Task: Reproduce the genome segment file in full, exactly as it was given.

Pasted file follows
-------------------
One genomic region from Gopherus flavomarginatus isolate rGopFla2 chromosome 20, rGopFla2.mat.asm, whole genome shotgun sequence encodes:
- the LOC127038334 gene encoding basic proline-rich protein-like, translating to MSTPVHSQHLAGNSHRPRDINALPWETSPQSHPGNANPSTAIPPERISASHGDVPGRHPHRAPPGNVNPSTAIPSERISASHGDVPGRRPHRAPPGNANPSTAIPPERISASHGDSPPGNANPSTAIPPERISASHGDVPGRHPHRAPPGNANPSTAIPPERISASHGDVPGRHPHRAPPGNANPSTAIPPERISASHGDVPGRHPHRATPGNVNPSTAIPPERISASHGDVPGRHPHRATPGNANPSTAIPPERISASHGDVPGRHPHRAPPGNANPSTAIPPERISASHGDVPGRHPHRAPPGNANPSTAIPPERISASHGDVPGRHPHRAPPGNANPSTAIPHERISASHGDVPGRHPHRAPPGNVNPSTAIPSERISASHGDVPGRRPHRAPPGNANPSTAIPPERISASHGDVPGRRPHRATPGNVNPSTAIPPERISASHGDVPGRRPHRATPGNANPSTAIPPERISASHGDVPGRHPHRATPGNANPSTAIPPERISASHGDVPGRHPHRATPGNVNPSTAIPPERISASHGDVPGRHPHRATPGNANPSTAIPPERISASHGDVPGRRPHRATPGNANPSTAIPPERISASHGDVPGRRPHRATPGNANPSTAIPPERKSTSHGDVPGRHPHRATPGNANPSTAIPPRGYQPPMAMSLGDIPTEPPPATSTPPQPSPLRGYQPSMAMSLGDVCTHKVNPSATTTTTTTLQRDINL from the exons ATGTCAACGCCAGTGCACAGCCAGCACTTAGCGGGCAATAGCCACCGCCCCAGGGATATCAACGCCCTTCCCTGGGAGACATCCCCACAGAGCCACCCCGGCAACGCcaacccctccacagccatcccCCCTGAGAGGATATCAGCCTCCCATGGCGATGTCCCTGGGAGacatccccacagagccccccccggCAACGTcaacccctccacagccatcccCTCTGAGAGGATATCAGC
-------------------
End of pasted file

One genomic region from Gopherus flavomarginatus isolate rGopFla2 chromosome 20, rGopFla2.mat.asm, whole genome shotgun sequence encodes:
- the LOC127038334 gene encoding basic proline-rich protein-like, translating to MSTPVHSQHLAGNSHRPRDINALPWETSPQSHPGNANPSTAIPPERISASHGDVPGRHPHRAPPGNVNPSTAIPSERISASHGDVPGRRPHRAPPGNANPSTAIPPERISASHGDSPPGNANPSTAIPPERISASHGDVPGRHPHRAPPGNANPSTAIPPERISASHGDVPGRHPHRAPPGNANPSTAIPPERISASHGDVPGRHPHRATPGNVNPSTAIPPERISASHGDVPGRHPHRATPGNANPSTAIPPERISASHGDVPGRHPHRAPPGNANPSTAIPPERISASHGDVPGRHPHRAPPGNANPSTAIPPERISASHGDVPGRHPHRAPPGNANPSTAIPHERISASHGDVPGRHPHRAPPGNVNPSTAIPSERISASHGDVPGRRPHRAPPGNANPSTAIPPERISASHGDVPGRRPHRATPGNVNPSTAIPPERISASHGDVPGRRPHRATPGNANPSTAIPPERISASHGDVPGRHPHRATPGNANPSTAIPPERISASHGDVPGRHPHRATPGNVNPSTAIPPERISASHGDVPGRHPHRATPGNANPSTAIPPERISASHGDVPGRRPHRATPGNANPSTAIPPERISASHGDVPGRRPHRATPGNANPSTAIPPERKSTSHGDVPGRHPHRATPGNANPSTAIPPRGYQPPMAMSLGDIPTEPPPATSTPPQPSPLRGYQPSMAMSLGDVCTHKVNPSATTTTTTTLQRDINL from the exons ATGTCAACGCCAGTGCACAGCCAGCACTTAGCGGGCAATAGCCACCGCCCCAGGGATATCAACGCCCTTCCCTGGGAGACATCCCCACAGAGCCACCCCGGCAACGCcaacccctccacagccatcccCCCTGAGAGGATATCAGCCTCCCATGGCGATGTCCCTGGGAGacatccccacagagccccccccggCAACGTcaacccctccacagccatcccCTCTGAGAGGATATCAGC